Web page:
I was surprised to see a bottle of Furstenberg lager on the shelf of my local Tesco. This is one of those beers from the murky past of Ireland's licensed trade, much like Oranjeboom lager. Very occasionally I see a very old and weather beaten sign for one of these beers hanging from the much neglected façade of a dirty Dublin pub. The beer has not been available on tap in these pubs for the best part of 20 years, but the signs persist. This could be put down to the lazy and complacent nature of the average Irish publican who sees no need to refurbish their establishment or get rid of advertising for beer that no longer exists. No doubt the signs were put up for free by whomever was pushing these beers and the publican sure as hell isn't going to pay to have them taken down.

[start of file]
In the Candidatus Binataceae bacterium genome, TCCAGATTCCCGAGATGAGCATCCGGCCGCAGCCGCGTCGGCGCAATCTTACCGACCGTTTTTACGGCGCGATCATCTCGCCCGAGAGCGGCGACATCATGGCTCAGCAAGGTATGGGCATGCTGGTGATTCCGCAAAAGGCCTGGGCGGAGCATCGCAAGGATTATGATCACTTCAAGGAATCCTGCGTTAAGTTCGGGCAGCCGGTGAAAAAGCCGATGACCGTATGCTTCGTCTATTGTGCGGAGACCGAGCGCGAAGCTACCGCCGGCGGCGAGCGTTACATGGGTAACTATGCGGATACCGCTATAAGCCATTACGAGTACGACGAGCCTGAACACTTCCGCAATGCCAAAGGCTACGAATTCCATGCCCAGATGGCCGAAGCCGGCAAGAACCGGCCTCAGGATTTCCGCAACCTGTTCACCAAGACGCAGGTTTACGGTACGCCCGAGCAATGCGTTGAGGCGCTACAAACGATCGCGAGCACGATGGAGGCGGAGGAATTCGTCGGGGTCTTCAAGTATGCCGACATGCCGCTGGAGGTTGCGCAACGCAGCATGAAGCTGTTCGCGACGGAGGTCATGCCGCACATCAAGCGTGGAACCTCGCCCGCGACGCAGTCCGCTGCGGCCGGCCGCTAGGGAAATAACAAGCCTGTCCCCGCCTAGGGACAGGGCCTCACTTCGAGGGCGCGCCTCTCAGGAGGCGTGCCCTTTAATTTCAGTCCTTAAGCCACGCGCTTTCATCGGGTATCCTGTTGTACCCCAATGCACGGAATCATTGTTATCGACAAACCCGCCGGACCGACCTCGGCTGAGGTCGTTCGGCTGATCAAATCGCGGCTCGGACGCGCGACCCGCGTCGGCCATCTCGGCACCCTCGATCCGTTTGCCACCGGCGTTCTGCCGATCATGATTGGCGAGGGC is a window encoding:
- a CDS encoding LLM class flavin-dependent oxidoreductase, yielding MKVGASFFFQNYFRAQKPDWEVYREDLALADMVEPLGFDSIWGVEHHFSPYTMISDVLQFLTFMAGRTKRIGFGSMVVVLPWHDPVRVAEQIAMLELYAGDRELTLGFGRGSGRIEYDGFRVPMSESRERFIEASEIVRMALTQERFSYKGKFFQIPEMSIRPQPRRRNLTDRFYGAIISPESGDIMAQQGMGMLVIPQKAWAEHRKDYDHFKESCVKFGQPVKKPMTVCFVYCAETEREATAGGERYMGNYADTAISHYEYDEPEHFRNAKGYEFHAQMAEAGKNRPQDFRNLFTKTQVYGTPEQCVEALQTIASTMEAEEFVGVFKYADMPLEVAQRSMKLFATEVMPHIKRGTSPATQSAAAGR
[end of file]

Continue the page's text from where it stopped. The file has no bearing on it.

If you haven't spotted one of these signs, there can be no doubt that you have spied an ancient pint glass with Furstenberg emblazoned across it. There is one of these in every Irish household (strictly, in the family home, in a cupboard that your mother can't reach to the back of) or, for some strange reason they are also found in large abundance in charity shops . I am fascinated to see these glasses and signs because they suggest a time in Ireland when half decent German lager was pouring from the taps of pubs that now only stock the most mundane macro swill. As for the beer itself, it is harmless but well crafted, with a typical slightly sweet malt nose and satisfying fullness. It is nothing special at all, but I wish it was an option in the average Irish pub.